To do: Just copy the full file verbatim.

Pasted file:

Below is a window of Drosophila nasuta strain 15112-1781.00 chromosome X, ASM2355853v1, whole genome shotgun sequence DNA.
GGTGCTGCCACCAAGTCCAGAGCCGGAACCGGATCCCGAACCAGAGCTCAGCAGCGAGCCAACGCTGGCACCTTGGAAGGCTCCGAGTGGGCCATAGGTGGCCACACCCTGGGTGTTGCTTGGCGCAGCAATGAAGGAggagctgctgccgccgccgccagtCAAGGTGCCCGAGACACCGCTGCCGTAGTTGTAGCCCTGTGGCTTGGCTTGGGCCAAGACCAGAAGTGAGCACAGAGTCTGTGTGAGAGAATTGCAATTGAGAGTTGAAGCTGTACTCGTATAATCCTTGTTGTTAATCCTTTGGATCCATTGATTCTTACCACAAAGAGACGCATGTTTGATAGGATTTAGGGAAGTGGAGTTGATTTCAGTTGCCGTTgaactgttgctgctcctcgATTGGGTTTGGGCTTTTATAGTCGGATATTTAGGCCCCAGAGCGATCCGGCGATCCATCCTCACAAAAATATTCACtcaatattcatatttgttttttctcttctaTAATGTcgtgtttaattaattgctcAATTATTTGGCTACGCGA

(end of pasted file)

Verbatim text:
Below is a window of Drosophila nasuta strain 15112-1781.00 chromosome X, ASM2355853v1, whole genome shotgun sequence DNA.
GGTGCTGCCACCAAGTCCAGAGCCGGAACCGGATCCCGAACCAGAGCTCAGCAGCGAGCCAACGCTGGCACCTTGGAAGGCTCCGAGTGGGCCATAGGTGGCCACACCCTGGGTGTTGCTTGGCGCAGCAATGAAGGAggagctgctgccgccgccgccagtCAAGGTGCCCGAGACACCGCTGCCGTAGTTGTAGCCCTGTGGCTTGGCTTGGGCCAAGACCAGAAGTGAGCACAGAGTCTGTGTGAGAGAATTGCAATTGAGAGTTGAAGCTGTACTCGTATAATCCTTGTTGTTAATCCTTTGGATCCATTGATTCTTACCACAAAGAGACGCATGTTTGATAGGATTTAGGGAAGTGGAGTTGATTTCAGTTGCCGTTgaactgttgctgctcctcgATTGGGTTTGGGCTTTTATAGTCGGATATTTAGGCCCCAGAGCGATCCGGCGATCCATCCTCACAAAAATATTCACtcaatattcatatttgttttttctcttctaTAATGTcgtgtttaattaattgctcAATTATTTGGCTACGCGA